Mathematical Induction in .NET

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12.2 Mathematical Induction
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Figure 12.6 An inductive proof.
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Induction proceeds from observation to conjectures to proof. Conjectures that are proved become laws. For example, we may observe that 1 = I 2 , 1 + 3 = 2 2 , 1 +- 3 + 5 = 32 and 1 + 3 + 5 + 7 = 4 2 . We recognize a pattern and so make the conjecture that
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1 + 3+ ... +(2m = (m + 1)
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We test the conjecture for the case ra = 3 and possibly others and then we prove the conjecture. Figure 12.6 shows a diagrammatic proof. Note that, at each stage, the square of size m is increased in size by adding 2m + 1 dots, as indicated by the boxes1. Typically, inductive reasoning is not so straightforward. More often than not, the conjectures we make are unfounded. They do not stand up to proof and have to be discarded or, at best, modified in some way. In order to improve the effectiveness of inductive reasoning, it is important to limit the amount of guesswork, reducing induction as far as possible to deduction. Of course, it is never possible to eliminate guesswork altogether otherwise the creative element of inductive reasoning would be eliminated, and that is too much to expect.
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The Principle of Mathematical Induction
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The principle of mathematical induction provides a method of proving that a property P predicated on natural numbers is true for all natural numbers2. An example is the predicate S defined by S.n = < I k : l < k ^ n : k > = An(n+l)
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(12.6)
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(Using the dotdotdot notation: S.n = l + 2 + . . . + n = | n ( n + l ) . We prefer to use the quantifier notation in order to be precise and unambiguous. In particular, the quantifier notation makes it clear that S.O is well defined, whereas the dotdotdot notation appears to exclude the case that n equals 0.)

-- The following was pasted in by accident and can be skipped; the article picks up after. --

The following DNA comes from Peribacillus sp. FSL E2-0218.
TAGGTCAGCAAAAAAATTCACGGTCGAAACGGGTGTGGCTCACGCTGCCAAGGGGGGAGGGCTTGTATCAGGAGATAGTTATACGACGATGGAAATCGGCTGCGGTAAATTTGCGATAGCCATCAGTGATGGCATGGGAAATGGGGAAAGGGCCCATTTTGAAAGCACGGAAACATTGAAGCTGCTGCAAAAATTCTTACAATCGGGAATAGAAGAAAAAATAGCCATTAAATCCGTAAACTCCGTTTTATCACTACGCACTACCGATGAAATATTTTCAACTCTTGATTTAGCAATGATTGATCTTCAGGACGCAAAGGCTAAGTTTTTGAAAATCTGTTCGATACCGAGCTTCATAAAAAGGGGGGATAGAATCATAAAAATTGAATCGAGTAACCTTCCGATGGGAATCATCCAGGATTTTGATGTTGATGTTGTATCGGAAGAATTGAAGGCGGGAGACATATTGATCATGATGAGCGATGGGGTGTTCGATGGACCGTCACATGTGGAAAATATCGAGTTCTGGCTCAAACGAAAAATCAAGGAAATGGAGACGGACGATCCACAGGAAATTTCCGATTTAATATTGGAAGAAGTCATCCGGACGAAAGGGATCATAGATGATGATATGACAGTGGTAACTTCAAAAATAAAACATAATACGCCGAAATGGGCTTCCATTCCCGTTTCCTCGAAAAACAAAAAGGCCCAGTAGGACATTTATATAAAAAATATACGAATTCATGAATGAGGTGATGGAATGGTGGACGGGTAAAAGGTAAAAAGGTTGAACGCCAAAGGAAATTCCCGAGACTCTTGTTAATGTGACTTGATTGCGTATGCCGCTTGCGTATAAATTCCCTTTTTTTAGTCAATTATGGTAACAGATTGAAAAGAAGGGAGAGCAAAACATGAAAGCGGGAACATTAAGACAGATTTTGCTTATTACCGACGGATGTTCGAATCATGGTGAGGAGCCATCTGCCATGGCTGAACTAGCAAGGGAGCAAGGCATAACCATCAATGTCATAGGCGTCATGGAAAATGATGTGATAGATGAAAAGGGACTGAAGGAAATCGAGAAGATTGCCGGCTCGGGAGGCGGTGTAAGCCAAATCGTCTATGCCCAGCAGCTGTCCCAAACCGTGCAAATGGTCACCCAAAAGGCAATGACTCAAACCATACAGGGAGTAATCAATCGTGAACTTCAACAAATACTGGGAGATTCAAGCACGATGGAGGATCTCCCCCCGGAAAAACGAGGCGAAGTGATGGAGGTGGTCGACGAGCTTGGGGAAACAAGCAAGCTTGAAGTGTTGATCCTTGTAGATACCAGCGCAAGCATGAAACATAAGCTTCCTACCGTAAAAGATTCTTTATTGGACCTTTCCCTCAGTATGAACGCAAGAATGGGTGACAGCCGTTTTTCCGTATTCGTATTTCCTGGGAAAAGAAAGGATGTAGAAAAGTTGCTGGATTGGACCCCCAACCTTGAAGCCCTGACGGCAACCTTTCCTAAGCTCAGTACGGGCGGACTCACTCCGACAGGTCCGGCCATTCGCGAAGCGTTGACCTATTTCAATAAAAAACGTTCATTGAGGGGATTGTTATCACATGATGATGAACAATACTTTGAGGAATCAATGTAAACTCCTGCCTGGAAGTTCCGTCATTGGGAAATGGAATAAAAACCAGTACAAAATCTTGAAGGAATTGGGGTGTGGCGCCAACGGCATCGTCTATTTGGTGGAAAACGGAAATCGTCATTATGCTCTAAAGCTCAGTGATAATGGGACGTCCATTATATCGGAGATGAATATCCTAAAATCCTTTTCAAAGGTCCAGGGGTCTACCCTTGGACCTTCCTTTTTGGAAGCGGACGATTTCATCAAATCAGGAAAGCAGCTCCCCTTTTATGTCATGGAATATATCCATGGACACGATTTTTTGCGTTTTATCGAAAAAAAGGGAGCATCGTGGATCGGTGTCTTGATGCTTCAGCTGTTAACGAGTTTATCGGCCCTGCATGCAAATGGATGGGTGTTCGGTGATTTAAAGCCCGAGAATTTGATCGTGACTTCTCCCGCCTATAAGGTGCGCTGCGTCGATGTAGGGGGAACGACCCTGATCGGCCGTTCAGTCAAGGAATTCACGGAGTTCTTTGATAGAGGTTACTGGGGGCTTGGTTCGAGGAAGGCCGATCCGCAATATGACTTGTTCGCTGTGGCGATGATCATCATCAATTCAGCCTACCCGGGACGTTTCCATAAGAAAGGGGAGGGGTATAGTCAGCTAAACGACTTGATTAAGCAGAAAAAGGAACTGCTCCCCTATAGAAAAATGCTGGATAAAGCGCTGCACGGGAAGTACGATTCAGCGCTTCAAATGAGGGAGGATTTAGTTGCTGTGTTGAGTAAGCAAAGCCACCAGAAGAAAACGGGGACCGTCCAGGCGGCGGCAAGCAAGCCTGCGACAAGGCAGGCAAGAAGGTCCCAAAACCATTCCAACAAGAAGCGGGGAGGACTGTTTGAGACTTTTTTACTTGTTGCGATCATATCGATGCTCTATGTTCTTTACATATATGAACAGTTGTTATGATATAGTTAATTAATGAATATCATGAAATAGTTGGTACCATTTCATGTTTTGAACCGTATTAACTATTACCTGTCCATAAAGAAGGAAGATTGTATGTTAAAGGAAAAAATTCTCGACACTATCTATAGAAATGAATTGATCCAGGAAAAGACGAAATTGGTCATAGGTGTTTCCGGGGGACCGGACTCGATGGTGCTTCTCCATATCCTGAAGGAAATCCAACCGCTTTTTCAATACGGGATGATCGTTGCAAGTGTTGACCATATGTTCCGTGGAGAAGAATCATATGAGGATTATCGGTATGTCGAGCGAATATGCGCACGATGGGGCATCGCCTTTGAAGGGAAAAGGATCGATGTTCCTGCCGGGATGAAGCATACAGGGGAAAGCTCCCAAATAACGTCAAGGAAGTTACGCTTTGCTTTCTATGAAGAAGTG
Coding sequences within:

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The leftmost square in the diagram has zero dots, but you cannot see them! The inability to handle important special cases here, the case m = 0 is a major drawback of diagrams. 2 Recall that a natural number is a non-negative integer. So the natural numbers are the numbers 0, 1, 2, etc.
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1 2: Inductive Proofs and Constructions
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The essence of the principle of mathematical induction is that an arbitrary property P of the natural numbers is provably true for all natural numbers, n, if it is possible to prove (i) P.O is true, and (ii) for all n, P.(n+l) follows from the assumption that P.n is true. Example 12.7. To illustrate the principle let us apply it to the predicate S defined in (12.6). We begin by proving S.O. This first step is called the basis of the proof. We have
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0 =0
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The next step, called the induction step, is to show that S.(n+l) follows from the assumption S.n. We have { { { definition } range splitting applied to the summation } assume S.n . That is, assume that
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( Z k : l^k^n+l : k ) = f ( n + l ) ( ( n + l ) + l)
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The crucial step in this calculation is the bulleted step in which the assumption is made that S.n is true. This assumption is called the induction hypothesis. The final step is to cite the principle of mathematical induction to combine the basis and the induction step in the conclusion that property S.n is true for all natural numbers n. D